August 3 (since 2006)
Up until 2006, Venezuelans celebrated El Día de la Bandera (Flag Day) on March 12th, in honor of the day in 1806 that Francisco de Miranda first hoisted the future flag of Venezuela on the ship Leander.
Miranda was born in Caracas, Venezuela. During the American Revolutionary War, Miranda fought for Spain in Florida. In France he served in the French Revolutionary Army. And between those two revolutions he lived in England, Italy, Prussia, and the Ottoman Empire.
But he’s most famous for his role in the liberation of his homeland Venezuela, a crusade that occupied the last decade of his life.
In 1806 Miranda acquired unofficial British support to lead a rebellion against Spain in South America. On March 12, 1806, Miranda raised the tricolor flag, which he himself designed, atop the ship Leander, just before she and two other ships set forth from Haiti to liberate South America.
The plan didn’t work.
The other two ships were captured by the Spanish, their occupants tried, and many were put to death. The Leander escaped, arriving in La Vela de Coro on August 3, 1806, flag in tact.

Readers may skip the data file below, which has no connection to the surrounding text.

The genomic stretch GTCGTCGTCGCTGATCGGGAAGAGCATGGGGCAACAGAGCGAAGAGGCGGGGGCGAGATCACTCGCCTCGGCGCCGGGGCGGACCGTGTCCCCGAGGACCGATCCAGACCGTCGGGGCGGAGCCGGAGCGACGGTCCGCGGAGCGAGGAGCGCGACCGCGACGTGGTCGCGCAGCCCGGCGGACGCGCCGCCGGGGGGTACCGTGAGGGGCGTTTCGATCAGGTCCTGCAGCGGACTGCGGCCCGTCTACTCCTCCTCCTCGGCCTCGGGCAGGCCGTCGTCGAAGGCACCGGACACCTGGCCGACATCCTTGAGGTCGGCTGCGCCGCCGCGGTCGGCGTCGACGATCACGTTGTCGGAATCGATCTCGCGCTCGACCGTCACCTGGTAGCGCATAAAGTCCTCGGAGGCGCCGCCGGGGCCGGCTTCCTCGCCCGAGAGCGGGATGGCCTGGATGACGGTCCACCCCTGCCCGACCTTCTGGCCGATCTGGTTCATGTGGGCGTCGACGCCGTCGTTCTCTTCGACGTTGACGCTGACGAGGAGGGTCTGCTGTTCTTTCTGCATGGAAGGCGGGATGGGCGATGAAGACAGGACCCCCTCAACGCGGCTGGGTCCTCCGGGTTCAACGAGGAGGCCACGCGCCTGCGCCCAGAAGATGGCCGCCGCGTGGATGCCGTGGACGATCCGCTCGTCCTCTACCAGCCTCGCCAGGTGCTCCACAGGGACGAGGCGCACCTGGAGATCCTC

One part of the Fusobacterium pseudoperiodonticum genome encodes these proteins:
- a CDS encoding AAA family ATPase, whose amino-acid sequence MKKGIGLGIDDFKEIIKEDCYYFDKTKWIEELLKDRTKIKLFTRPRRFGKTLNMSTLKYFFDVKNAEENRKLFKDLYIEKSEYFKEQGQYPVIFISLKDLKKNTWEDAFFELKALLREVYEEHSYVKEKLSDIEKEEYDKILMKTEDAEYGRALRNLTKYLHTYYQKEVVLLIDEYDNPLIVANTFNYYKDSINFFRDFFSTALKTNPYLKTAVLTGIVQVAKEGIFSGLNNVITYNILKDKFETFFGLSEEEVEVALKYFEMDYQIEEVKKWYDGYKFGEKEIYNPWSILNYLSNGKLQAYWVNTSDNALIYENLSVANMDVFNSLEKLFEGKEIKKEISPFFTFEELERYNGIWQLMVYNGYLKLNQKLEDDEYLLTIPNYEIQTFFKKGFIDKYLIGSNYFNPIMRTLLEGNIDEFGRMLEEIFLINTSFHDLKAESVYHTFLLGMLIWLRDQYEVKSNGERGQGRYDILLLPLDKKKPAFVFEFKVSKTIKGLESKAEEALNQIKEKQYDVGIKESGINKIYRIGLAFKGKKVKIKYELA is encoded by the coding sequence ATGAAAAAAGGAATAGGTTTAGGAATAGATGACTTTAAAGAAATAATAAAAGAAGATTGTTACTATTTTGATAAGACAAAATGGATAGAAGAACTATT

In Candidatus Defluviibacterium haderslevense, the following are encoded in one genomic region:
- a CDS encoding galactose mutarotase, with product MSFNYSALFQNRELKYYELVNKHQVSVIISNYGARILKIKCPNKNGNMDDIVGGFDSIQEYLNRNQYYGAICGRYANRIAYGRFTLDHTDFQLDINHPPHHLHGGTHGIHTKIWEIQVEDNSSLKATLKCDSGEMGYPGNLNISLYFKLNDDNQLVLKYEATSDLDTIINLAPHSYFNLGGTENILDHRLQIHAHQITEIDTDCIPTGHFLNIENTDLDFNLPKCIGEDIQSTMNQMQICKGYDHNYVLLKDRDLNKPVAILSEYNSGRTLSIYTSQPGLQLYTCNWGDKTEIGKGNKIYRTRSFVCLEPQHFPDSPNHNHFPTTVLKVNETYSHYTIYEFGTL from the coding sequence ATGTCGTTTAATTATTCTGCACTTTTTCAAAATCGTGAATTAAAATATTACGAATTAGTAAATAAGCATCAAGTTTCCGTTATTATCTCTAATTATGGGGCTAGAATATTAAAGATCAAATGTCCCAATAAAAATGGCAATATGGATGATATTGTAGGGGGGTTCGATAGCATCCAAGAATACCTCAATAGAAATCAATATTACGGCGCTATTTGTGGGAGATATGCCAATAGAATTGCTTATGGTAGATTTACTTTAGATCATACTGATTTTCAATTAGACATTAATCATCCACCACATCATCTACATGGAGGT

Miranda led the struggle against Spanish forces for the next several years. On Maundy Thursday in 1810 a military junta established a provisional Venezuelan government, to which Miranda was appointed as a delegate from El Pao. The congress adopted Miranda’s tricolor flag as the official banner the following year.
However, later losses, and a huge earthquake which hit Venezuela on Maundy Thursday two years after the junta (taken by many as a sign from God against the revolution) reduced Venezuelan morale and popular support. Miranda became a generalissimo with dictatorial powers, but as the revolutionary effort crumbled, he began considering an armistice with Spain.
Simon Bolivar and other revolutionaries viewed Miranda as a traitor. In one of Bolivar’s less touted moves, he and his co-patriots turned Miranda over to the Spanish. Miranda was transported Spain, incarcerated, and died in his cell four years later—on July 14 (Bastille Day) 1816.
He was buried in a mass grave.
In 2006, the Venezuelan government voted to change the date of Flag Day to August 3rd to celebrate the 200th anniversary of the flag’s (and Miranda’s) arrival on Venezuelan soil.
“Miranda was a man of the eighteenth century whose genius lay in raising the consciousness and confidence of his fellow Americans. Although he prided on being a soldier, his greatest battles were fought with his pen.”
— Francisco de Miranda, a Transatlantic Life in the Age of Revolution, by Karen Racine